The Lewis Lead
Making Recognition of P Waves Easy During Wide QRS Complex Tachycardia
An 80-year-old man was admitted to our hospital because of complaints of dizziness and palpitations. His medical history revealed an anteroseptal myocardial infarction 26 years earlier. The patient was hemodynamically stable with a blood pressure of 95/60 mm Hg and a heart rate of 120 bpm. The ECG (Figure 1A) showed a wide QRS complex tachycardia, 120 bpm. The electric axis was northwest. From the tracing, atrioventricular dissociation was suggested but not readily apparent. QRS morphology in leads V1 (qR) and V6 (R/S <1) was consistent with a diagnosis of ventricular tachycardia.1
A Lewis lead (Figure 1B) also was recorded. This is a special bipolar chest lead with the right arm electrode applied to the right side of the sternum at the second intercostal space and the left arm electrode applied to the fourth intercostal space. The recording of the tracing can be seen in lead I.2 Calibration should be adjusted to 1 mV=20 mm. In Figure 1B, atrioventricular dissociation is obvious, confirming without any doubt the diagnosis of ventricular tachycardia. After electric cardioversion, sinus rhythm was obtained.
The Lewis lead configuration can help to detect atrial activity and its relationship to ventricular activity. This technique was described by Sir Thomas Lewis (1881 to 1945) in his book Clinical Electrocardiography.3 Sir Lewis developed the lead configuration with the purpose to magnify atrial oscillations present during atrial fibrillation, which he referred to as auricular fibrillation. As shown in Figure 2A, he applied 3 electrodes to the right of the sternum instead of 2, recording the maximal atrial oscillations in the leads indicated by 1 and 2 (Figure 2A).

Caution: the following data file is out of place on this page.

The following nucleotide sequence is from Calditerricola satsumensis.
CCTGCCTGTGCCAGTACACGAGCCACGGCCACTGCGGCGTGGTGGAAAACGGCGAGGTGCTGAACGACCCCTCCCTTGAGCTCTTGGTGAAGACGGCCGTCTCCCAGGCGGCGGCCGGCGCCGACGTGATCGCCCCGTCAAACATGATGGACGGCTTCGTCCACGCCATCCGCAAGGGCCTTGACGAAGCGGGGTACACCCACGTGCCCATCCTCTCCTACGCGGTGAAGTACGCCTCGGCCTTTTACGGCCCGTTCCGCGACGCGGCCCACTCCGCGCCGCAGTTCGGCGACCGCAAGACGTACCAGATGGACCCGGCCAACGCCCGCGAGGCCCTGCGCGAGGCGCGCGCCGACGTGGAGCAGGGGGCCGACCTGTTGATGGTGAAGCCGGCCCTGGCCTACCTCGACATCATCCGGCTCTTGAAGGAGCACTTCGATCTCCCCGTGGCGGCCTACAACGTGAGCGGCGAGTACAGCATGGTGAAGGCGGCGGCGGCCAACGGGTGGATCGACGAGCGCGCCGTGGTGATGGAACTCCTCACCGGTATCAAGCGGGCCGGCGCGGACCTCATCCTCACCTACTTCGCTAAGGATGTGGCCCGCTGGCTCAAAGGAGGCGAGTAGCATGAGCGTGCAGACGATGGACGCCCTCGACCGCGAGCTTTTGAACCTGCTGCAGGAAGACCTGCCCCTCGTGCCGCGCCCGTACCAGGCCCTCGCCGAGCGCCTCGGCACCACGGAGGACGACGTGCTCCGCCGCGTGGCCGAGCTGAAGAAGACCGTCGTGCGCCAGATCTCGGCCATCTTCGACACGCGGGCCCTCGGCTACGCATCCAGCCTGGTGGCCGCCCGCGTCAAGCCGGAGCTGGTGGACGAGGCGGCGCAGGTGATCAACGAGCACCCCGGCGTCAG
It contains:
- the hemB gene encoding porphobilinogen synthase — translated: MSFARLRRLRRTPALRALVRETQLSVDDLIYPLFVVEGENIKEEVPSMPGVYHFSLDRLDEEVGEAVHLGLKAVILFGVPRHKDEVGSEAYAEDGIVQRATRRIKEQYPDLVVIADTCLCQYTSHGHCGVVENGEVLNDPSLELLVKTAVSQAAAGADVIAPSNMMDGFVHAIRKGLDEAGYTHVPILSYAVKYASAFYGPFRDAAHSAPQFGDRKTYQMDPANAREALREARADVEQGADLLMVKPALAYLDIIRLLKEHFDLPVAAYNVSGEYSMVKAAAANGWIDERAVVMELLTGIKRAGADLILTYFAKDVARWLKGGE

Atrioventricular dissociation during a wide QRS tachycardia is a hallmark of ventricular tachycardia.1 Although not used regularly in clinical practice, we would like to promote the use of the Lewis lead configuration (Figure 2B) in those situations in which differentiation between a supraventricular or ventricular origin of an arrhythmia is difficult.
Wellens HJJ. Wide QRS tachycardia. In: The ECG in Emergency Decision Making. 2nd ed. St Louis, Mo: Saunders Elsevier; 2006: 128–157.
Goldman MJ. Principles of Clinical Electrocardiography. 12th ed. Norwalk, CT: Lange; 1986: chap 1.
Lewis T. Auricular fibrillation. In: Clinical Electrocardiography. 5th ed. London, UK: Shaw and Sons; 1931: 87–100.